Patenting Bioprinting-Technologies in the US and Europe – The 5th Element in the 3rd Dimension
“Patenting Bioprinting Technologies in the US and Europe– The 5th element in the 3rd dimension", Working Paper, prepared for Ch. 7 in: RM Ballardini, M Norrgård & J Partanen (red), 3D printing, Intellectual Property & Innovation – Insights from Law & Technology. Wolters Kluwer (2017 Forthcoming).
27 Pages Posted: 8 Apr 2017 Last revised: 23 Oct 2017
Date Written: 2016
The opportunities and the broader implications of bioprinting raise a wide variety of crucial legal issues. These may range from the regulation of the science and its’ societal effects to questions regarding the commercialization of the technology. Regarding commercialization aspects, one issue that must be addressed concerns the question of what types of products and uses should be regarded as protectable subject matter under the relevant intellectual property right (IPR) frameworks. Considering that the availability IPRs is one of the factors that might have a great impact on where the greatest investments and scientific efforts in this technology will be made, this is an utterly important question. In addition to trade secrets, copyrights, trademarks and other IPR-related rights, patents will most likely play a major role in that respect and will be at the focus of this paper.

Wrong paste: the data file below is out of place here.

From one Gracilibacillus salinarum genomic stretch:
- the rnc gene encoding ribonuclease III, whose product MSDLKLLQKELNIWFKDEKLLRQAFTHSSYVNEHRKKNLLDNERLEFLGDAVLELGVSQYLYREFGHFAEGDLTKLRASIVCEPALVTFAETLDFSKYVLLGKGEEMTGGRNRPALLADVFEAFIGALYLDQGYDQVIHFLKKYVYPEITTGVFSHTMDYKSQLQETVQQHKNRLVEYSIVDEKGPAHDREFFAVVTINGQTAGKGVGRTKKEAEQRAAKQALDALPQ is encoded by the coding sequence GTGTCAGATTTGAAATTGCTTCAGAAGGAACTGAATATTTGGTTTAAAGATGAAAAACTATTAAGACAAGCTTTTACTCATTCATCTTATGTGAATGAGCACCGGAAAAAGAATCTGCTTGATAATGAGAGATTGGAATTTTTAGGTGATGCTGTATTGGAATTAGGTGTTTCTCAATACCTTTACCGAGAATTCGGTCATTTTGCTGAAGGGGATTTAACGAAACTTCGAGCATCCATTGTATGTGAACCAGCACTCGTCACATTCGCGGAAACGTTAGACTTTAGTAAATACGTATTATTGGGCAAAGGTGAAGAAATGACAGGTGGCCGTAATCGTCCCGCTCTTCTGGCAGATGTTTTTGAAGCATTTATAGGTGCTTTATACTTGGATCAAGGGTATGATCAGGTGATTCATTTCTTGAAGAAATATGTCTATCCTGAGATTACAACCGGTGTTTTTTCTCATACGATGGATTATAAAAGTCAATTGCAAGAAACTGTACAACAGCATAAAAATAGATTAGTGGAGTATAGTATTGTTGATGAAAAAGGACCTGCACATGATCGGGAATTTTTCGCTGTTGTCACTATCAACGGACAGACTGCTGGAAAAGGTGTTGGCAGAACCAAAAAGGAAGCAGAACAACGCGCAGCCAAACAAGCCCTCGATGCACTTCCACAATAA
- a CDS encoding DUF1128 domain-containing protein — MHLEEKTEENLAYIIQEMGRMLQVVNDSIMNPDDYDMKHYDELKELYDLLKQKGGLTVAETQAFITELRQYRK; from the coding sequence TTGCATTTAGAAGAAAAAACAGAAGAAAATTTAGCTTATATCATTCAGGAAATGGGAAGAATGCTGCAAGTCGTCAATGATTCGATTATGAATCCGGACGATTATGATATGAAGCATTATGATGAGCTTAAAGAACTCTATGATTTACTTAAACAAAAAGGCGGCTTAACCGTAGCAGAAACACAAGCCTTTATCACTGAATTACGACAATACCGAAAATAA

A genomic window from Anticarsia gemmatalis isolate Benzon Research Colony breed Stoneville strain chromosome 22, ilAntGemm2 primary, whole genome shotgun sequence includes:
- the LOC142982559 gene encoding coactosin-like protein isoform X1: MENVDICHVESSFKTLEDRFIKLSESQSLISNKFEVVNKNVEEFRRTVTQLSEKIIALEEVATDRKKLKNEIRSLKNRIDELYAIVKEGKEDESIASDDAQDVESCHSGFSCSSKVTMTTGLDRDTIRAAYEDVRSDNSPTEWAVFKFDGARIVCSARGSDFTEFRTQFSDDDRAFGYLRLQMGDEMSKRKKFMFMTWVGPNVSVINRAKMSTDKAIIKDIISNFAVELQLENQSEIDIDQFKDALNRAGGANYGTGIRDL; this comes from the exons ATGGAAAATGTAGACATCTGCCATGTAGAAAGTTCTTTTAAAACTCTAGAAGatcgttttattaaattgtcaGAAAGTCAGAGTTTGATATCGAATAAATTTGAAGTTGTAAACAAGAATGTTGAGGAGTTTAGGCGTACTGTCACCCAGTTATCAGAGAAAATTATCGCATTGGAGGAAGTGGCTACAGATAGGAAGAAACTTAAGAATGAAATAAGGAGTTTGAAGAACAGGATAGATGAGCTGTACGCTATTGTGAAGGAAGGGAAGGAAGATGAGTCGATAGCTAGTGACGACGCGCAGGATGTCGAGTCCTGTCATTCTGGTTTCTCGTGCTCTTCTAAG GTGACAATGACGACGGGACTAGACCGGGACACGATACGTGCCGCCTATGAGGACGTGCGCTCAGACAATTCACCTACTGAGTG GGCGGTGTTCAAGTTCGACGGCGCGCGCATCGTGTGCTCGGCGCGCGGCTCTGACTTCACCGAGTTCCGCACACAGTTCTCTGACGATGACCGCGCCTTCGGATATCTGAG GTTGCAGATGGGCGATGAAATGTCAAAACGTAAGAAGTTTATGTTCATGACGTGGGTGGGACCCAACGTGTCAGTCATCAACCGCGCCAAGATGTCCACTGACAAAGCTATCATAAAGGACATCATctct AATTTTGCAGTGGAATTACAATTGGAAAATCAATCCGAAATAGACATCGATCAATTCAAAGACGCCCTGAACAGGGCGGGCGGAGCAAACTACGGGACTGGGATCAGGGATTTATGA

In this paper, we examine and discuss what sorts of bioprinting - inventions are being patented or would be - protectable under European and US patent laws. Rather than focusing on the highly relevant questions that 3D printing poses for patent infringement doctrines, IP governance, user-generated solutions and research exemptions, this paper concentrates on the question of patentable subject matter and patentability. To this end, we start out by (1) briefly describing the relevant state of the art in bioprinting. This allows us to better describe and understand the current bioprinting patent landscape (2), and to examine in how far any future inventions stemming from such technology would meet the most basic U.S. and European patent requirements (3). A related question is of course, if some bioprinting technologies should be categorically excluded from patentability, i.e. even when meeting the most basic patent criteria. We address this specific issue by discussing patent-limitations and morality exclusions from patent law (4), which will allow us to complete the paper with some concluding remarks (5).
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